Revelation 16:1-9. The first four bowls. Convulsions of nature afflict the ungodly, preliminary to the overthrow of the enemies of Christ.
Revelation 16:10, Revelation 16:11. The fifth bowl. The idolatrous people, instead of repenting at God's judgments, become full of blasphemous rebellion.
Revelation 16:12-16. The sixth bowl. The evil influence of the dragon and of the two beasts stirs up the rulers of the world to gather to battle against Christ.
Revelation 16:17-21. The seventh bowl. The end of the preparatory judgments is reached. All earthly powers are shaken, as the wrath of God is manifested to overwhelm the enemies of Christ, and, first among them, the city of Rome (Babylon).
Revelation 17, 18. The Overthrow of Rome.
Revelation 17:1. The city of Rome, pictured as a harlot, magnificently attired, enthroned upon the beast, and drunken with the blood of the martyrs, will be destroyed and burnt by the kings of the earth and by the beast.
Revelation 18:1-3. The Fall of Rome is announced.
Revelation 18:4-8. God's people are warned to quit her.
Revelation 18:9-19. The dirge over Babylon of those who loved her. Revelation 18:20. The exultation of those she has persecuted. Revelation 18:21-24. Renewed prediction of her Fall.
Revelation 19, 20. The overthrow of the Empire and its Asian idolatry, and of Satan, and the last Judgment of the wicked.
Revelation 19:1-10. Heaven glorifies God because of the overthrow of wicked Rome (Revelation 1:1-4), and because the marriage, of the Lamb is come (Revelation 1:5-10), Revelation 19:11-18. But before the marriage Christ comes forth to triumph over His remaining enemies, Revelation 19:17, Revelation 19:18. The completeness of Christ's coming victory signified by a cry to the vultures to gather to the prey.
Revelation 19:19-21. All the power of the Roman empire is concentrated against Christ, and the Pagan empire and its religion are overthrown, Revelation 20:1-3. The devil remains, but for a period of rest and happiness he will be prevented from inspiring a general attack upon Christianity. Revelation 20:4-6. This time of earthly rest was not for the Christians of St, John's day. Yet for them would be triumph and happiness with Christ after death, while the wicked were kept for the Last Judgment. Revelation 20:7-10, Once more, in the future, Satan's power will break forth in a final attack upon the Church. For the last time God will overthrow these enemies, and then the power of Satan will perish for ever. Revelation 20:11-15. Then will come the last Judgment of the wicked, after which there will be no more death.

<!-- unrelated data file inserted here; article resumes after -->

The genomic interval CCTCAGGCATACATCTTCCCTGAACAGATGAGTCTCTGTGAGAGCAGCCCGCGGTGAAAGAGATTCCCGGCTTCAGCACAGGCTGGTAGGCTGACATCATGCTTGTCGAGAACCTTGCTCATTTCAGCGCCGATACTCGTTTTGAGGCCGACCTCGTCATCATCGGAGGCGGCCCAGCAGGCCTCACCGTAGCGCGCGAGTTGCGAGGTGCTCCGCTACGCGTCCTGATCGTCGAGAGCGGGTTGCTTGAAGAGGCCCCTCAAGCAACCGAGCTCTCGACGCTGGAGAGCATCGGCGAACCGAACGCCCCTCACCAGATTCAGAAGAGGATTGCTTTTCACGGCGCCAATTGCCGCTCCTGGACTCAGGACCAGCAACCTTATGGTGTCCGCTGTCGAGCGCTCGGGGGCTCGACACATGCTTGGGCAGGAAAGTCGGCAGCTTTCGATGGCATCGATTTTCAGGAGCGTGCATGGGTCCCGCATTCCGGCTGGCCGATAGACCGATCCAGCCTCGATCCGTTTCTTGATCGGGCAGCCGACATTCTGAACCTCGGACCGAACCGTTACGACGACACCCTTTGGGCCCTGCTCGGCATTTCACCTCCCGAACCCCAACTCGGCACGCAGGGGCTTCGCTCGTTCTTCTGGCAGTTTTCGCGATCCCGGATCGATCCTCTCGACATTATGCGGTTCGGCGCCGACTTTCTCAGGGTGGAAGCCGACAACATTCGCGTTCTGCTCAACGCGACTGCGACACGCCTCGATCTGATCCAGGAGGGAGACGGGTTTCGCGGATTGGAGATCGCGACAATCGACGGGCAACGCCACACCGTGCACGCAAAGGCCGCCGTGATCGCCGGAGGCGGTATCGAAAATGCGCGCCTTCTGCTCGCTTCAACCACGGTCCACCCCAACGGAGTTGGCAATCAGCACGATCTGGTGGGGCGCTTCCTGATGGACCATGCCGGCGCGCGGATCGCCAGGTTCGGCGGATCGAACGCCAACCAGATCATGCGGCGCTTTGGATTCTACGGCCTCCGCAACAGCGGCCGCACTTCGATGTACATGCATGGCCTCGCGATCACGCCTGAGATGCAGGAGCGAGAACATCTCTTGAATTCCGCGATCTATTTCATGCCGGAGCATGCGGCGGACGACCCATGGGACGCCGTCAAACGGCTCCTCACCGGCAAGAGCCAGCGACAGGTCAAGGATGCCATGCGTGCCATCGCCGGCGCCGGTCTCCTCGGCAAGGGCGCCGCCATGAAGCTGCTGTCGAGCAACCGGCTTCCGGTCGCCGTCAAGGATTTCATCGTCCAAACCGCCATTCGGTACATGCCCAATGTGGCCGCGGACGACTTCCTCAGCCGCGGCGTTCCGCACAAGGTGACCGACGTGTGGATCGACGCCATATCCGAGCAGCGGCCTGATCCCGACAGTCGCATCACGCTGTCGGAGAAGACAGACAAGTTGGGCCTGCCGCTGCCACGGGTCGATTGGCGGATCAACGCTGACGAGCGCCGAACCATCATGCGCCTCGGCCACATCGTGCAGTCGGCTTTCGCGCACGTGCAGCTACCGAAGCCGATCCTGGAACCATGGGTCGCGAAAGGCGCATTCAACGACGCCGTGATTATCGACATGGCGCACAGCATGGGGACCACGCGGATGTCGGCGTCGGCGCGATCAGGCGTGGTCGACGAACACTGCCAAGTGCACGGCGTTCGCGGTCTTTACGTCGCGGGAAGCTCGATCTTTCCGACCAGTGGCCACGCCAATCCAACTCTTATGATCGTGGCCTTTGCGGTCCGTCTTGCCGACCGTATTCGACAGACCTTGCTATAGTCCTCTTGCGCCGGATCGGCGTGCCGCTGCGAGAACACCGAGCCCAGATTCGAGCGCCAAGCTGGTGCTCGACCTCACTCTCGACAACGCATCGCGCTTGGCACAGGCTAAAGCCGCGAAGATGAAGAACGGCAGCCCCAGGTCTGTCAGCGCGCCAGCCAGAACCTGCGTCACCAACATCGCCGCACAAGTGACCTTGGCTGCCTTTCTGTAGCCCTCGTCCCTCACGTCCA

Revelation 21:1 to Revelation 22:5. The Eternal Bliss of Heaven.
Revelation 21:1-8. St. John sees, as if from a distance, the heavenly home of the Redeemed coming down upon the new earth, and hears a description of its blessedness, Revelation 21:9-27. He is brought near, by one of the seven angels, to the 'New Jerusalem,' the Bride, so that he can view her in her security and beauty and holiness as the resting-place of God's glory and the home of the Church.
Revelation 22:1-5. Finally he is shown the inner life of the heavenly Jerusalem.
Revelation 22:6-21. Closing Section.
Revelation 22:6-9. The angel affirms the truth of the visions. Revelation 22:10-15. The prophecy now completed is to be used. The time is short. Blessed are they who shall share in the glories revealed, Revelation 22:16, Revelation 22:17. Christ declares that the Revelation has been sent by Him for the use of the Church. The Spirit in the Church, hearing Christ's voice, calls for His Advent, Revelation 22:18, Revelation 22:19. St. John warns those who hear the book read in the services of the Church that it is not to be falsified. Revelation 22:20. Christ repeats the promise of His coming, and St. John prays for it, Revelation 22:21. Benedictory prayer.
the Second Week after Epiphany